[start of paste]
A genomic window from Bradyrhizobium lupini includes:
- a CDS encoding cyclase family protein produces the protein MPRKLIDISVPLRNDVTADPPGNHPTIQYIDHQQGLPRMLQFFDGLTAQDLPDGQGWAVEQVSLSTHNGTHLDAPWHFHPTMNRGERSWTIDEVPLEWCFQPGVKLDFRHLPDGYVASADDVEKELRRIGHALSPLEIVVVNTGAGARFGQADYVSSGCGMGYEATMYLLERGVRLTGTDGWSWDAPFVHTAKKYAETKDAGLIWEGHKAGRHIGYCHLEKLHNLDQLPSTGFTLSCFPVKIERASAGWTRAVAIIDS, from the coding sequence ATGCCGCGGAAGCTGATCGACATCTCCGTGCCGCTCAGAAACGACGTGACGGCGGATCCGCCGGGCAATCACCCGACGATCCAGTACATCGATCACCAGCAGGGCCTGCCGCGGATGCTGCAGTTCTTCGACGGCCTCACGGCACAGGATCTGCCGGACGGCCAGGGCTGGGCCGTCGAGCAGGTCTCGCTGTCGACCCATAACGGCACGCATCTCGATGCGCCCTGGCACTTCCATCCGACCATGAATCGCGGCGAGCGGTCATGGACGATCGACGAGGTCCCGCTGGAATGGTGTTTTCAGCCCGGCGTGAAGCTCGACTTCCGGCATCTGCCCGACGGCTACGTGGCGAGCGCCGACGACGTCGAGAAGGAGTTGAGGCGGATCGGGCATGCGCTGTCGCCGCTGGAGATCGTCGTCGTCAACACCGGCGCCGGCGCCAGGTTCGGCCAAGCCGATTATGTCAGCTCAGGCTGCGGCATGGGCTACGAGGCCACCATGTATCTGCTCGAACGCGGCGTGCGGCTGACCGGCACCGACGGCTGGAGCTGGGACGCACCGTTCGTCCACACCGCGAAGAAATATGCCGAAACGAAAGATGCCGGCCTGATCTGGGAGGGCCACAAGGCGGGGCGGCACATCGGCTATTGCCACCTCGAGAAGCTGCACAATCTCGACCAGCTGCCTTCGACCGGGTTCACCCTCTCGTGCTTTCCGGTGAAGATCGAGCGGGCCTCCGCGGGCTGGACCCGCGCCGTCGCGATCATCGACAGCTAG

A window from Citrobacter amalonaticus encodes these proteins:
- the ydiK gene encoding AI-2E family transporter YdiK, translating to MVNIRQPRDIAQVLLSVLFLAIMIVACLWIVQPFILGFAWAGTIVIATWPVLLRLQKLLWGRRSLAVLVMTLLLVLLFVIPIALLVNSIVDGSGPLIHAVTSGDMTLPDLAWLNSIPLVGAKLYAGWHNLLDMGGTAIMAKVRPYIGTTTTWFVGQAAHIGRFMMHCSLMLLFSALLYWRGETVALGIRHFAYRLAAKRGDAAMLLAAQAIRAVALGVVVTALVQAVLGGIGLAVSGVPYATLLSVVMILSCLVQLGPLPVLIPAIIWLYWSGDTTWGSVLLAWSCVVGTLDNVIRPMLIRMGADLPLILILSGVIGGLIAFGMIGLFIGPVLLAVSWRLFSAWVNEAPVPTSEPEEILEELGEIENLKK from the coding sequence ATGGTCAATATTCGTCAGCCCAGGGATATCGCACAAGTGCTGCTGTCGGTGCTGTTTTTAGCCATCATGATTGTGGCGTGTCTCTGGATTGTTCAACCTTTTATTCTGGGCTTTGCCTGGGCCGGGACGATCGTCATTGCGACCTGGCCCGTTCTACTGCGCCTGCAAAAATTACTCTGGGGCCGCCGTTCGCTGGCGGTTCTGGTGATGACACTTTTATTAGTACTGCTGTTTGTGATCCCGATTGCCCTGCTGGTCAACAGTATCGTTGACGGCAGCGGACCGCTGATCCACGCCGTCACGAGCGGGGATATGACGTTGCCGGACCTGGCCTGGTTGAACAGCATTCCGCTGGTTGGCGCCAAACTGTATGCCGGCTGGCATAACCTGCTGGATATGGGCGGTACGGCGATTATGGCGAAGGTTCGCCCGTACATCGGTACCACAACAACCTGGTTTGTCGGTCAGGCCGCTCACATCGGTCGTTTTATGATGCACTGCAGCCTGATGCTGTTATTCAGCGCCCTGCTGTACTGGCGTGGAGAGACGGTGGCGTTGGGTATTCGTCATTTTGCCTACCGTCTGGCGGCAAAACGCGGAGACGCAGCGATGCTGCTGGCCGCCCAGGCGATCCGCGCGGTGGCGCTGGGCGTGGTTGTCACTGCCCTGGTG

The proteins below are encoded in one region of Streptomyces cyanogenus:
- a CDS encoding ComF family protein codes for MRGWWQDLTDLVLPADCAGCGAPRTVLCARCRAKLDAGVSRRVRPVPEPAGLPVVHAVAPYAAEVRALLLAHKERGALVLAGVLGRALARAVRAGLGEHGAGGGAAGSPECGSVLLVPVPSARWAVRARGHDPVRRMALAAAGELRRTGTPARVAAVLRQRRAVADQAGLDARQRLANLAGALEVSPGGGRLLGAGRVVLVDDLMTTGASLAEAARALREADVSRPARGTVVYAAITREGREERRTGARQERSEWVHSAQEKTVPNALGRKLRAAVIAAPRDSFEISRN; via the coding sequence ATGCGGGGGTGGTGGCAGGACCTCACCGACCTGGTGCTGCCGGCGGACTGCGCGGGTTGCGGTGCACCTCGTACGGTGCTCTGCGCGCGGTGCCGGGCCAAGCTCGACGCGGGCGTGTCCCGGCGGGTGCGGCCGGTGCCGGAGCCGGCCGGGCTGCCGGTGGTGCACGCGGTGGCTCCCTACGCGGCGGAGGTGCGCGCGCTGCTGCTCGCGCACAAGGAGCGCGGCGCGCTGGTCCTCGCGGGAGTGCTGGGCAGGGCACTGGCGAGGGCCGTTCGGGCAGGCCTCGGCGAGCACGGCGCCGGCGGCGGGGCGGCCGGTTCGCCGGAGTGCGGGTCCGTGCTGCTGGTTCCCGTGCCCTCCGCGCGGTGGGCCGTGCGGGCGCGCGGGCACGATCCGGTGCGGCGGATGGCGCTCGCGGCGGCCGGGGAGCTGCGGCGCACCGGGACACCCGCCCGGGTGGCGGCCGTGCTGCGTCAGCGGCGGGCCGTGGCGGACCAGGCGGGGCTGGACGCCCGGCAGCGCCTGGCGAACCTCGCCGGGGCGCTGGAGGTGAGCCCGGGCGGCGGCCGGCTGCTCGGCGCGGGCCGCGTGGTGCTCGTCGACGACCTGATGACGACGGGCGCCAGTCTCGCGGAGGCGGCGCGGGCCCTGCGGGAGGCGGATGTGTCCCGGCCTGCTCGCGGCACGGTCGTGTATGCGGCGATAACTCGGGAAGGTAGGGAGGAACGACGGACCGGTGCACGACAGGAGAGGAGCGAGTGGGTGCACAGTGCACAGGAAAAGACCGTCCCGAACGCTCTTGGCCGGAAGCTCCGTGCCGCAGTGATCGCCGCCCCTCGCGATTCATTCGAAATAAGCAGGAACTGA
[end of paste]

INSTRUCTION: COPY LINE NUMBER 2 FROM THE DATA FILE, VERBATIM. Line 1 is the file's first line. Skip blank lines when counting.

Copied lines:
- a CDS encoding cyclase family protein produces the protein MPRKLIDISVPLRNDVTADPPGNHPTIQYIDHQQGLPRMLQFFDGLTAQDLPDGQGWAVEQVSLSTHNGTHLDAPWHFHPTMNRGERSWTIDEVPLEWCFQPGVKLDFRHLPDGYVASADDVEKELRRIGHALSPLEIVVVNTGAGARFGQADYVSSGCGMGYEATMYLLERGVRLTGTDGWSWDAPFVHTAKKYAETKDAGLIWEGHKAGRHIGYCHLEKLHNLDQLPSTGFTLSCFPVKIERASAGWTRAVAIIDS, from the coding sequence ATGCCGCGGAAGCTGATCGACATCTCCGTGCCGCTCAGAAACGACGTGACGGCGGATCCGCCGGGCAATCACCCGACGATCCAGTACATCGATCACCAGCAGGGCCTGCCGCGGATGCTGCAGTTCTTCGACGGCCTCACGGCACAGGATCTGCCGGACGGCCAGGGCTGGGCCGTCGAGCAGGTCTCGCTGTCGACCCATAACGGCACGCATCTCGATGCGCCCTGGCACTTCCATCCGACCATGAATCGCGGCGAGCGGTCATGGACGATCGACGAGGTCCCGCTGGAATGGTGTTTTCAGCCCGGCGTGAAGCTCGACTTCCGGCATCTGCCCGACGGCTACGTGGCGAGCGCCGACGACGTCGAGAAGGAGTTGAGGCGGATCGGGCATGCGCTGTCGCCGCTGGAGATCGTCGTCGTCAACACCGGCGCCGGCGCCAGGTTCGGCCAAGCCGATTATGTCAGCTCAGGCTGCGGCATGGGCTACGAGGCCACCATGTATCTGCTCGAACGCGGCGTGCGGCTGACCGGCACCGACGGCTGGAGCTGGGACGCACCGTTCGTCCACACCGCGAAGAAATATGCCGAAACGAAAGATGCCGGCCTGATCTGGGAGGGCCACAAGGCGGGGCGGCACATCGGCTATTGCCACCTCGAGAAGCTGCACAATCTCGACCAGCTGCCTTCGACCGGGTTCACCCTCTCGTGCTTTCCGGTGAAGATCGAGCGGGCCTCCGCGGGCTGGACCCGCGCCGTCGCGATCATCGACAGCTAG